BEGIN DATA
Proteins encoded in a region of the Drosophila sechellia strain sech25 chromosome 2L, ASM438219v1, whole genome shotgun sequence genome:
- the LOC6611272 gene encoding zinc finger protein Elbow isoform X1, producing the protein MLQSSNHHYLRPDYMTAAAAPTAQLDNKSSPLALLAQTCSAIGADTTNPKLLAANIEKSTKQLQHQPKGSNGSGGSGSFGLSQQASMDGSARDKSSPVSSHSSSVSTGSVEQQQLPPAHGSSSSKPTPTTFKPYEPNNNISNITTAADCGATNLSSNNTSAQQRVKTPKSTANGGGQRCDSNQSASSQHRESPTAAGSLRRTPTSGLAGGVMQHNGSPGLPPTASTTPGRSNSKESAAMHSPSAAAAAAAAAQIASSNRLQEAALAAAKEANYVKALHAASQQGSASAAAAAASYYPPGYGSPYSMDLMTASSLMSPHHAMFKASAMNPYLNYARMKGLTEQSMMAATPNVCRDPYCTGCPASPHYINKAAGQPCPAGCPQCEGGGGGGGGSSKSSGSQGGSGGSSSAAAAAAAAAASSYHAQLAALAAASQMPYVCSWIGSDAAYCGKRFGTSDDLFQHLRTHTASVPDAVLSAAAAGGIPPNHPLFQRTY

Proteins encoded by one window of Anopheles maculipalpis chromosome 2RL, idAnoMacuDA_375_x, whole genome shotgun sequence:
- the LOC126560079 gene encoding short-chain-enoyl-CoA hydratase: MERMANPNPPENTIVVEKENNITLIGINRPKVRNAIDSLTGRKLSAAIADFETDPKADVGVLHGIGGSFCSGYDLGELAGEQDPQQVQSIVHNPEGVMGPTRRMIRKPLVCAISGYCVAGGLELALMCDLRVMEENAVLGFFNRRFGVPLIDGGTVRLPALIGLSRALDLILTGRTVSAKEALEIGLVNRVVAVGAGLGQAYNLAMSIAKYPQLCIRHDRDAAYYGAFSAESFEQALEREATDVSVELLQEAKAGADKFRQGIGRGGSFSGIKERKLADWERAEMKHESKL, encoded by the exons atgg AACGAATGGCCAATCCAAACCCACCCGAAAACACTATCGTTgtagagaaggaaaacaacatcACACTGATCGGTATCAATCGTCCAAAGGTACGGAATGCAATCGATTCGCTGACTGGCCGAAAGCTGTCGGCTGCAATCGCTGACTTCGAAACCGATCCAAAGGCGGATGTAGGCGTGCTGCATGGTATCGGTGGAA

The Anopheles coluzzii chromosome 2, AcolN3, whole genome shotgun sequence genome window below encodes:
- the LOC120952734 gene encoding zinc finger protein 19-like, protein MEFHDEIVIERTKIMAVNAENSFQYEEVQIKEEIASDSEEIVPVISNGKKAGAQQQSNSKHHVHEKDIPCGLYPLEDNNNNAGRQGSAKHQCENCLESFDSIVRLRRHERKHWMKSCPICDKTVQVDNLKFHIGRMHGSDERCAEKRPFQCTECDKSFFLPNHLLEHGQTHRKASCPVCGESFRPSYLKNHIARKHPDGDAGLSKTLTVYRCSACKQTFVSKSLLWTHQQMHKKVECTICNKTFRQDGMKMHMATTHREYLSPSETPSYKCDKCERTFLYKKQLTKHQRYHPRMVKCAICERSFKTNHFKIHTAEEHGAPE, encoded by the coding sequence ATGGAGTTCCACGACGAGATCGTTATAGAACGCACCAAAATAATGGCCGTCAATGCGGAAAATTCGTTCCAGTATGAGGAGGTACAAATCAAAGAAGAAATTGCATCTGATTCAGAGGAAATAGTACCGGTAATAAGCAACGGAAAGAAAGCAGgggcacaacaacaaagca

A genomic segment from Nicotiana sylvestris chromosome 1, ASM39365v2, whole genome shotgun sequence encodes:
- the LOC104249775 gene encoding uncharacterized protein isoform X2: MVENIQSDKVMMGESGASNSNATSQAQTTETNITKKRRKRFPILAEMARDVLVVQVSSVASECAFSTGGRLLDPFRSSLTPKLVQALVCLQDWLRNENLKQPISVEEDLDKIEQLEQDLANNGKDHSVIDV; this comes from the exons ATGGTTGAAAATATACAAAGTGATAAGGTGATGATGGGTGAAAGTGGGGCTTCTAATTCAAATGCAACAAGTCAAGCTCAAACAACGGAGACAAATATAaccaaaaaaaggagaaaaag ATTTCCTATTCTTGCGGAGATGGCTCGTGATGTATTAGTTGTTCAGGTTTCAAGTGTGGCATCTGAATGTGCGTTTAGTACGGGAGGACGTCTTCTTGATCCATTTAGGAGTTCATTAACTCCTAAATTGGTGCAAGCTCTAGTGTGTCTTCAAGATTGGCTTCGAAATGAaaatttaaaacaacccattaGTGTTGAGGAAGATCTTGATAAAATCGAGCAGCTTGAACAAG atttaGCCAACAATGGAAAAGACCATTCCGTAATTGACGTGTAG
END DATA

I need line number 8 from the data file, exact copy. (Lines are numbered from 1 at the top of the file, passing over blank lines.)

- the LOC104249775 gene encoding uncharacterized protein isoform X2: MVENIQSDKVMMGESGASNSNATSQAQTTETNITKKRRKRFPILAEMARDVLVVQVSSVASECAFSTGGRLLDPFRSSLTPKLVQALVCLQDWLRNENLKQPISVEEDLDKIEQLEQDLANNGKDHSVIDV; this comes from the exons ATGGTTGAAAATATACAAAGTGATAAGGTGATGATGGGTGAAAGTGGGGCTTCTAATTCAAATGCAACAAGTCAAGCTCAAACAACGGAGACAAATATAaccaaaaaaaggagaaaaag ATTTCCTATTCTTGCGGAGATGGCTCGTGATGTATTAGTTGTTCAGGTTTCAAGTGTGGCATCTGAATGTGCGTTTAGTACGGGAGGACGTCTTCTTGATCCATTTAGGAGTTCATTAACTCCTAAATTGGTGCAAGCTCTAGTGTGTCTTCAAGATTGGCTTCGAAATGAaaatttaaaacaacccattaGTGTTGAGGAAGATCTTGATAAAATCGAGCAGCTTGAACAAG atttaGCCAACAATGGAAAAGACCATTCCGTAATTGACGTGTAG